No two persons ever read the same book. --Edmund Wilson

Wednesday, June 29, 2005

#52, #53, #54: The Magicians' Guild, The Novice, The High Lord -- Trudi Canavan

Canavan's characters redeem an otherwise formulaic fantasy trilogy. I don't especially like her protagonist, who is far too serious, worthy and virtuous for her own good (and doesn't ever seem to enjoy anything), but she faces and works out her moral dilemmas very credibly. I'd've liked more backstory for the villain, Akkarin, and more subplot for other major characters -- Canavan's motto seems to be 'tell, don't show', but she doesn't indulge in back-plotting enough!

I really, really wanted to edit her prose at times: there are repetitions (one word is OK, a favourite descriptive phrase is not); there's some very clunky phrasing; and she has a tendency to belabour the point. (Some of this may be deliberate: I wonder if these books were originally aimed at a YA market. They're published as adult fiction in the UK, though.)

The most annoying thing, though, is the way she assigns exotic new names to birds and animals that look strangely familiar -- the habit that someone (Damon Knight?) referred to as 'calling a rabbit a smeerp'. There are not-chickens, not-foxes, not-spiders, not-oxen and not-mice. (Don't have the books to hand, can't recall names.) Why not just use the familiar English name? None of these creatures have plot-relevant differences, as far as I can tell. And -- after keeping me guessing for ages about what creature would turn out to be drawing the carriages that everyone travels in -- she called them 'horses'.

I did like some of the characters (Ceryni, Dannyl, Rothen, Akkarin) and wish she'd concentrated on them rather than on the dull-but-worthy Sonea. And despite the aforementioned flaws, I kept turning the pages -- the pacing is excellent. Too many words, though, and not enough of the right ones.

reposted here from LJ in order to keep all my reviews in one place

Friday, June 03, 2005

#51: Billie Morgan -- Joolz Denby

Billie Morgan is a woman in her mid-forties, running a jewellery shop in Bradford and perpetually trying to accommodate her past. She's a working-class lass who's at odds with her family, a former biker chick, divorced, adores her godson Natty, tries her best to look after Natty's heroin-addict mother Jas, wears a lot of black. She's hounded by the Black Dog of depression.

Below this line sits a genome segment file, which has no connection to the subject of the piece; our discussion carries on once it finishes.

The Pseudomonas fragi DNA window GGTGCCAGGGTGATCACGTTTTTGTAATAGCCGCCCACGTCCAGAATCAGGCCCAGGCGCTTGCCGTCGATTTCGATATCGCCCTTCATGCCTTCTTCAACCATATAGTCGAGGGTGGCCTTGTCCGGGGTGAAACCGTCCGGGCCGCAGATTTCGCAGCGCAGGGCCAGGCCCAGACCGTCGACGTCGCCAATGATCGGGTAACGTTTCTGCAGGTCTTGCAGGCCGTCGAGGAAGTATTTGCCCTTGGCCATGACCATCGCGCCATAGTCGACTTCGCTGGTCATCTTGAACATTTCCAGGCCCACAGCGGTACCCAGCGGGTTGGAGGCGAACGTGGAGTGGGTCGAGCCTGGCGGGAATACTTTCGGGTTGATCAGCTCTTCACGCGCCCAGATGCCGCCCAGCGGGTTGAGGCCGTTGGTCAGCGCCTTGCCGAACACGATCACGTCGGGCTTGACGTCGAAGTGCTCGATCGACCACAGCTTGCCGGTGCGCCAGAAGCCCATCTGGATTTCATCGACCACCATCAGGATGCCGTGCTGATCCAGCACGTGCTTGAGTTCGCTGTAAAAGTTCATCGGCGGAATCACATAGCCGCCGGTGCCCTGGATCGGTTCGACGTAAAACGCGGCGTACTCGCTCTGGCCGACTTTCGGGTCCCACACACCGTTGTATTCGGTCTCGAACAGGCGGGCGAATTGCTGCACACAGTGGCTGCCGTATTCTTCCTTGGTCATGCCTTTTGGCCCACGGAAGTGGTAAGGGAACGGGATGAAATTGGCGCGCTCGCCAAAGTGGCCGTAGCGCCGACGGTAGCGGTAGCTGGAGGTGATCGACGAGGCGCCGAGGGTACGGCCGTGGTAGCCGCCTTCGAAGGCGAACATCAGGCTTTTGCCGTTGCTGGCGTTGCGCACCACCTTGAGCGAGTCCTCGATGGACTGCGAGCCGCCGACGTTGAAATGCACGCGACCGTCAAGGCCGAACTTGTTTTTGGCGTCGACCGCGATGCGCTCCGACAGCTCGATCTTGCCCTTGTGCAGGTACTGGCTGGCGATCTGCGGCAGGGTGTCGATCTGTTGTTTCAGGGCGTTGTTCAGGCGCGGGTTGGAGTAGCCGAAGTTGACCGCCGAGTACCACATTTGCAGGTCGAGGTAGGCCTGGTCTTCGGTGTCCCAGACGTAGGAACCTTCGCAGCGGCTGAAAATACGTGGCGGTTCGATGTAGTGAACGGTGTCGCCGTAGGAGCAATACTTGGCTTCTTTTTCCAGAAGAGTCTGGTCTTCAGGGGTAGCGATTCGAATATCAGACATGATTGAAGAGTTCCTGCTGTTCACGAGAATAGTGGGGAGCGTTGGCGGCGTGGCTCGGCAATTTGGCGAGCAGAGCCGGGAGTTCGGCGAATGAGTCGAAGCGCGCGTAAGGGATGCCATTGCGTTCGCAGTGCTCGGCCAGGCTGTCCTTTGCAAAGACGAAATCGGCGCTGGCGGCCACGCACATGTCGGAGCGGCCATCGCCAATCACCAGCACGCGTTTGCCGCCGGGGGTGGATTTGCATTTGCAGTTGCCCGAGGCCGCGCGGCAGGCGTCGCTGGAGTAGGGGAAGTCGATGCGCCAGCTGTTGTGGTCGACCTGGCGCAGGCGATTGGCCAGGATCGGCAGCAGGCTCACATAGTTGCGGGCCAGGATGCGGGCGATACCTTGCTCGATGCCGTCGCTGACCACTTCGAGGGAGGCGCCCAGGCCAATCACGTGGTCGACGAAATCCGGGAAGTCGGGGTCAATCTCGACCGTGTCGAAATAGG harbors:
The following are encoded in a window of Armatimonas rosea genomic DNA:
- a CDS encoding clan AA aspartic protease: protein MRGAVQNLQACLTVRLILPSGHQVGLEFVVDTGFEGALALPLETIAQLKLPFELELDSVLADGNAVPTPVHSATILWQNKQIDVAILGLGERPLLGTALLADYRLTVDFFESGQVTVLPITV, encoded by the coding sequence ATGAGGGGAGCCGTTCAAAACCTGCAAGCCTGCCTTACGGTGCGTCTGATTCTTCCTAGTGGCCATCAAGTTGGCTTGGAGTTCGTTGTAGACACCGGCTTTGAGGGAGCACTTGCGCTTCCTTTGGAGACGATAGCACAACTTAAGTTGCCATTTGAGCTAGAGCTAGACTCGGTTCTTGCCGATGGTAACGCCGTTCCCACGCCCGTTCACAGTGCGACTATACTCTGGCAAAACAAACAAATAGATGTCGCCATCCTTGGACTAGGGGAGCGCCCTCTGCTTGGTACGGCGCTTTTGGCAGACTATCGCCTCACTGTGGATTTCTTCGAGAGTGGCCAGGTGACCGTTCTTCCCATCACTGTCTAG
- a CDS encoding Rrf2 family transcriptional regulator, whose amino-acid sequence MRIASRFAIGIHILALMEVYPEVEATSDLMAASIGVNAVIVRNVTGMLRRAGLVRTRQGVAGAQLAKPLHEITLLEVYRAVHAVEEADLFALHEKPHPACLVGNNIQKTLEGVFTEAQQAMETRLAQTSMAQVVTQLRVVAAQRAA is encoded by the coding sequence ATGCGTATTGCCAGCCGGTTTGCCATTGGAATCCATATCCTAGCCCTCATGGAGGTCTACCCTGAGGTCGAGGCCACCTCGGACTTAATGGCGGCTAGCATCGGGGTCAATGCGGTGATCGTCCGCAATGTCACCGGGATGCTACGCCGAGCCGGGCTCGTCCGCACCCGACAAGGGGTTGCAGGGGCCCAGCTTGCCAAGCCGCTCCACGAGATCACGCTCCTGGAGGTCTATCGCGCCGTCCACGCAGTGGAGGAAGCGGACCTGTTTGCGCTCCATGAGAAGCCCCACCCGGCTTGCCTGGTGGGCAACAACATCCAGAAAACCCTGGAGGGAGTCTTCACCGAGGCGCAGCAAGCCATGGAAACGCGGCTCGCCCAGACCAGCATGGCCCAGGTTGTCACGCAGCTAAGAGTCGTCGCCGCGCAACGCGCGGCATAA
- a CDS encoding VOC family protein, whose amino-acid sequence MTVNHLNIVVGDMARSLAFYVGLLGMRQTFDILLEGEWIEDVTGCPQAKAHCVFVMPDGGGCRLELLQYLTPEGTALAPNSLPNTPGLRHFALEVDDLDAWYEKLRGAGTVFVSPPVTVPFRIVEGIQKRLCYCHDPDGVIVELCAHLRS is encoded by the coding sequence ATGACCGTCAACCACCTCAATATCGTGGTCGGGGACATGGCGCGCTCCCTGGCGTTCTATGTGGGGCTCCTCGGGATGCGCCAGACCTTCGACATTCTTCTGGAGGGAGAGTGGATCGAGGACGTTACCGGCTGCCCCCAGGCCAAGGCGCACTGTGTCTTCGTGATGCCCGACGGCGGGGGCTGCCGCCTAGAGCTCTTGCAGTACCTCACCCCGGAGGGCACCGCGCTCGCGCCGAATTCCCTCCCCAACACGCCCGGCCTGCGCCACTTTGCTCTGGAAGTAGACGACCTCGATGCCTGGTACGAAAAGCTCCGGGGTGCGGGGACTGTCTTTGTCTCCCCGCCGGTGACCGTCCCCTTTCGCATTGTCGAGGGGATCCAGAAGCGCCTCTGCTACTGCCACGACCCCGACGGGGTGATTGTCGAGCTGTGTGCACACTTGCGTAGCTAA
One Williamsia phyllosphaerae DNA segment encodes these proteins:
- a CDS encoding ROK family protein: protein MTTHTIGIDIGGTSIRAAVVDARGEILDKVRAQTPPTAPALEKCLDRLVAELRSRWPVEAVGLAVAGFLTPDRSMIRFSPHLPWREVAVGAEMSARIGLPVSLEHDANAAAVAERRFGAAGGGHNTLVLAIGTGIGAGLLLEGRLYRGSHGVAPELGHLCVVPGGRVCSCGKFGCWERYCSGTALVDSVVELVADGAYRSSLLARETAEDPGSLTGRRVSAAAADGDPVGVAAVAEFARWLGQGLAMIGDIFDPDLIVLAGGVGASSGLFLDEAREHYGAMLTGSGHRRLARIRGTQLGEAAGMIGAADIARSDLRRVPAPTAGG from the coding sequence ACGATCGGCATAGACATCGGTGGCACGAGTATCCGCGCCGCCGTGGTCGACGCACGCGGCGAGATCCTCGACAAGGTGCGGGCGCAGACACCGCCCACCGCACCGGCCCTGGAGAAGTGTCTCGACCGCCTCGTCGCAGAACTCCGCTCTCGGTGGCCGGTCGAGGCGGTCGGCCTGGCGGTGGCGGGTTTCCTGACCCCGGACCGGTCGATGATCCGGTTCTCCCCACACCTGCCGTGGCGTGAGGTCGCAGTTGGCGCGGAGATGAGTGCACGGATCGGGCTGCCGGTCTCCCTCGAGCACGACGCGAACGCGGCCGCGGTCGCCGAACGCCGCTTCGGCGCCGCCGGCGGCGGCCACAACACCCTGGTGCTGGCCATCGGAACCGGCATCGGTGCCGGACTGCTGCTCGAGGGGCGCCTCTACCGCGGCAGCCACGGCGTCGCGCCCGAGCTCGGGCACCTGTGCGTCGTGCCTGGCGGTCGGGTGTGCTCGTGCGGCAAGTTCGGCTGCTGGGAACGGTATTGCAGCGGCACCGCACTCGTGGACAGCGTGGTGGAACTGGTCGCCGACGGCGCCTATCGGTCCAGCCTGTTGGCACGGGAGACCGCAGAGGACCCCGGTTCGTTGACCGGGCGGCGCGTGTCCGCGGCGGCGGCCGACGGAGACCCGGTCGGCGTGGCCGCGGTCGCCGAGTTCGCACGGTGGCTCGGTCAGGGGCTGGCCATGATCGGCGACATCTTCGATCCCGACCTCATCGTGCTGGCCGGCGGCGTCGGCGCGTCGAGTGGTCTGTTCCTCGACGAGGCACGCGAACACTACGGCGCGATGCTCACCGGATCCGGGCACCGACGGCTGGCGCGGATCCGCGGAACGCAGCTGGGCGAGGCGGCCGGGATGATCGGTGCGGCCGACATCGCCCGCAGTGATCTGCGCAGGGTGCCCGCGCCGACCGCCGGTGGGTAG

Billie Morgan is a murderer.

I bought this book because on first glance I couldn't work out why it had been shortlisted for the Orange Prize. The writing is plain and vividly characterised: I have to read something else by the author now, to see just how different her style is when she's writing from a different point of view, because it's the sort of book that makes you feel you really are reading a diary: it's that intimate, that unfaltering.

From the very first page (and indeed the blurb) the fact that Billie's a murderer is foregrounded. That's not a secret: but there are secrets, equally terrible, that are only gradually revealed. The events that unfold -- not just in the past, in Billie's youth, but in the present day -- have the scale and resonance of Greek tragedy. Denby's writing, earthy and straightforward (if occasionally over-adjectival) pulls no punches.

Negative points? I'm never keen on writing that tries to transcribe the patterns of an accent: but at least she only does it in dialogue. And set against lines like "a grey-muzzled old dog fox, lithe and wick as a dusty russet flame", I'll forgive her.

The obligatory "this book is 'about'" line: it's about closure, about coping, about missing fathers and wicked mothers; it's about new perspectives on the past, and coming to terms with unpleasant truths.

I bet Billie Morgan would drive me up the wall in real life: but I liked her a lot in this book, and I'm very highly impressed with the novel.

reposted here from LJ in order to keep all my reviews in one place

Wednesday, June 01, 2005

#50: I Was a Teenage Fairy -- Francesca Lia Block

Bought this on the strength of the author's 'Weetzie Bat' books: not sure I like it as much, though it's a thought-provoking and empowering book.

The pubescent protagonist, Barbie Marks (yes, named for the doll), has an Imaginary Friend: but her imaginary friend, a minute fairy named Mab, doesn't think she's at all imaginary. She's a very American fairy, smart-talking and snappy and prone to providing therapy sessions. She is Barbie's only real friend.

In the first part of the book, that's more or less it. A few metaphors about imprisonment. A few about image. (Barbie is a child model, and her mother the epitome of rapacity.) Some refs to the Cottingsley fairy photographs; some refs to Peter Pan.

Fast-forward five years. Barbie's borderline anorexic: there's a Bad Thing in her past that she refuses to think about. Mab (who is as lewd and rude as Tinkerbell in the recent Peter Pan film) is still with her, and shares in a number of adventures -- some of them quite unsensationally (though erotically) described. (Being handbag-sized doesn't mean she doesn't appreciate pretty, sexually-ambiguous young men.)
But it's Barbie alone who reinvents herself, who triumphs over evil and frees herself from her past. And that liberates Mab too.

I nearly put this book down when I discovered from the blurb that the author was voted one of the coolest people in LA: but, as well as a clever, street-smart style (by now probably terribly dated - this was published in the 1990s), she has a gift for metaphors of a concrete sort. (LA as a reclining billboard model: the San Fernando Valley as her teenybopper sister.)

Some fine writing and some raw emotion. Shallow: but with depths. if that doesn't sound too utterly pretentious: this teen stuff is catching!

reposted here from LJ in order to keep all my reviews in one place